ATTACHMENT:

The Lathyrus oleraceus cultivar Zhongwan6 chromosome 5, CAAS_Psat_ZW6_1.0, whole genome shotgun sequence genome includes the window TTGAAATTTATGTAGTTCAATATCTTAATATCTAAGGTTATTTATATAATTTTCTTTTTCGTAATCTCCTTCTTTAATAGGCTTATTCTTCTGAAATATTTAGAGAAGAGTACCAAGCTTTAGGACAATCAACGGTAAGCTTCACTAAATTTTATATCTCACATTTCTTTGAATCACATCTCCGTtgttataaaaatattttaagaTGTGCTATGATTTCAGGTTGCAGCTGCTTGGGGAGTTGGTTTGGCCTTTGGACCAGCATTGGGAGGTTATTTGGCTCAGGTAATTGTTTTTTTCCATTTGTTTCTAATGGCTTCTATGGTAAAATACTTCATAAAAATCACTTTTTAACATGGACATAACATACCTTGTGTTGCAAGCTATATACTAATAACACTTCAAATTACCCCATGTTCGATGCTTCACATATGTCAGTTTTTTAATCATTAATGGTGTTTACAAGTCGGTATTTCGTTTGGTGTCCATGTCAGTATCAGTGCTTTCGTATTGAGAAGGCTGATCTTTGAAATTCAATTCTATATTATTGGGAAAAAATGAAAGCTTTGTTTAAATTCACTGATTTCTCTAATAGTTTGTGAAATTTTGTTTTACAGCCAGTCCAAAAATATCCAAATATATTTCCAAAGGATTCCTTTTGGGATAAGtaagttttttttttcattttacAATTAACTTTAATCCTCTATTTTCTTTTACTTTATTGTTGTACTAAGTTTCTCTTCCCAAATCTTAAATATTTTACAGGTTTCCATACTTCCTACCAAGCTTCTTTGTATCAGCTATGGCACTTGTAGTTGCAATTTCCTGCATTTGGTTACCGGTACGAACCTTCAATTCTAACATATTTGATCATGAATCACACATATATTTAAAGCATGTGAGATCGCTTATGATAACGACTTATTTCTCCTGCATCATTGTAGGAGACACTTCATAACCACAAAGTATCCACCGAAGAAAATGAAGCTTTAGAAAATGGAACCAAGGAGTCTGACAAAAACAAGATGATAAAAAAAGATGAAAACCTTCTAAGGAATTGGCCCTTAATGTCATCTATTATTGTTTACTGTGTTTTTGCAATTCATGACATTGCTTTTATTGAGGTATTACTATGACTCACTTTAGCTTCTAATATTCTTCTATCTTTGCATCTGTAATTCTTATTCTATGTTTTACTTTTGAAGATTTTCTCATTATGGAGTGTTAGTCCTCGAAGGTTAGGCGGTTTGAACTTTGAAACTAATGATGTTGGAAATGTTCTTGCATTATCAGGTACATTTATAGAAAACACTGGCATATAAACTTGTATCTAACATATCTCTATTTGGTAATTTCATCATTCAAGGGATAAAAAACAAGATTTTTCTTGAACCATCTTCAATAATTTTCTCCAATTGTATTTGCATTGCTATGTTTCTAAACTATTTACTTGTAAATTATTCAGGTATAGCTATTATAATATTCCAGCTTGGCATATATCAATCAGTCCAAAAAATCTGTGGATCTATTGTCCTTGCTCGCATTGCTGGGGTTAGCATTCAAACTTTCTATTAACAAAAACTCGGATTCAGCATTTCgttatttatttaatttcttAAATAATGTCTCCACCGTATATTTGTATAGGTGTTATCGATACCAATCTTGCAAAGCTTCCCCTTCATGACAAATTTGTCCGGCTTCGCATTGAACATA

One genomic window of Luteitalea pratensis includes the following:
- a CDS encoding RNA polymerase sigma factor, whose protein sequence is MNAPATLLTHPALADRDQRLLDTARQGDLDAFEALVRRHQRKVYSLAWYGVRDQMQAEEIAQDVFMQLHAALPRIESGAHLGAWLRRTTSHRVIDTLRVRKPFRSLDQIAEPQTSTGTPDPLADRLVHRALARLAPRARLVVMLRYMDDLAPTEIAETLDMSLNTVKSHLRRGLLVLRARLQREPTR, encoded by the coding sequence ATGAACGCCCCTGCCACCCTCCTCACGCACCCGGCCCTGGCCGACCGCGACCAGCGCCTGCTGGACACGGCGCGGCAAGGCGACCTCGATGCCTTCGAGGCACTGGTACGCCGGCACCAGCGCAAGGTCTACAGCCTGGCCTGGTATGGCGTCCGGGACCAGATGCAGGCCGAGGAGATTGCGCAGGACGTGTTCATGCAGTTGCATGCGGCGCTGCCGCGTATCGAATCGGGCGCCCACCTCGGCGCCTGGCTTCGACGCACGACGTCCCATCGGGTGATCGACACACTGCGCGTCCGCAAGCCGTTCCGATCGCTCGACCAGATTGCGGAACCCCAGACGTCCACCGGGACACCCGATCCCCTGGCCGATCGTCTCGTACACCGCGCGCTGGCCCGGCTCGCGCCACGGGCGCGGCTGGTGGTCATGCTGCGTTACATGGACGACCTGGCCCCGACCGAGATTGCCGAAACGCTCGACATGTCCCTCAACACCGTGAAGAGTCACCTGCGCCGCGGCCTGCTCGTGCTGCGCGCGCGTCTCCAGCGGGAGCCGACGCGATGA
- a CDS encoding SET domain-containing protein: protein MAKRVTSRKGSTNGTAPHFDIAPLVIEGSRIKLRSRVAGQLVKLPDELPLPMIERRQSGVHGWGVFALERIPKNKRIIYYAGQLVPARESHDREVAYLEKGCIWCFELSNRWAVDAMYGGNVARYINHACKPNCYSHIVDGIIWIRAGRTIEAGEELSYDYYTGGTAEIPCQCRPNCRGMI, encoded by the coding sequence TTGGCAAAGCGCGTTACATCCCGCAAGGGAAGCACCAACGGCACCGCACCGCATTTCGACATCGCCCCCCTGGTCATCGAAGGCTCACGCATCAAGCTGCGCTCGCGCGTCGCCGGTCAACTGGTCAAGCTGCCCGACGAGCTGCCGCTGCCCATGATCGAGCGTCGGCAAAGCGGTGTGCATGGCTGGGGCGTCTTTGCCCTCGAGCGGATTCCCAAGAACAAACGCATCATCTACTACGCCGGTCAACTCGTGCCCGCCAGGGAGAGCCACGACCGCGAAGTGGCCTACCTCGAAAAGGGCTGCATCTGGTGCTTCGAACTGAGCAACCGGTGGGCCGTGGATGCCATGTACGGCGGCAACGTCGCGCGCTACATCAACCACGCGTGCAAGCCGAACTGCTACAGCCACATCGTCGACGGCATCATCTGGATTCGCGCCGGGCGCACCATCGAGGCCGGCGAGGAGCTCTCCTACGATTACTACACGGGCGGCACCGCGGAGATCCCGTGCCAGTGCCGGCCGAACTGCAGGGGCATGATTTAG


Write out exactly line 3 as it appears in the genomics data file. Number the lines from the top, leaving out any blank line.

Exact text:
- a CDS encoding RNA polymerase sigma factor, whose protein sequence is MNAPATLLTHPALADRDQRLLDTARQGDLDAFEALVRRHQRKVYSLAWYGVRDQMQAEEIAQDVFMQLHAALPRIESGAHLGAWLRRTTSHRVIDTLRVRKPFRSLDQIAEPQTSTGTPDPLADRLVHRALARLAPRARLVVMLRYMDDLAPTEIAETLDMSLNTVKSHLRRGLLVLRARLQREPTR, encoded by the coding sequence ATGAACGCCCCTGCCACCCTCCTCACGCACCCGGCCCTGGCCGACCGCGACCAGCGCCTGCTGGACACGGCGCGGCAAGGCGACCTCGATGCCTTCGAGGCACTGGTACGCCGGCACCAGCGCAAGGTCTACAGCCTGGCCTGGTATGGCGTCCGGGACCAGATGCAGGCCGAGGAGATTGCGCAGGACGTGTTCATGCAGTTGCATGCGGCGCTGCCGCGTATCGAATCGGGCGCCCACCTCGGCGCCTGGCTTCGACGCACGACGTCCCATCGGGTGATCGACACACTGCGCGTCCGCAAGCCGTTCCGATCGCTCGACCAGATTGCGGAACCCCAGACGTCCACCGGGACACCCGATCCCCTGGCCGATCGTCTCGTACACCGCGCGCTGGCCCGGCTCGCGCCACGGGCGCGGCTGGTGGTCATGCTGCGTTACATGGACGACCTGGCCCCGACCGAGATTGCCGAAACGCTCGACATGTCCCTCAACACCGTGAAGAGTCACCTGCGCCGCGGCCTGCTCGTGCTGCGCGCGCGTCTCCAGCGGGAGCCGACGCGATGA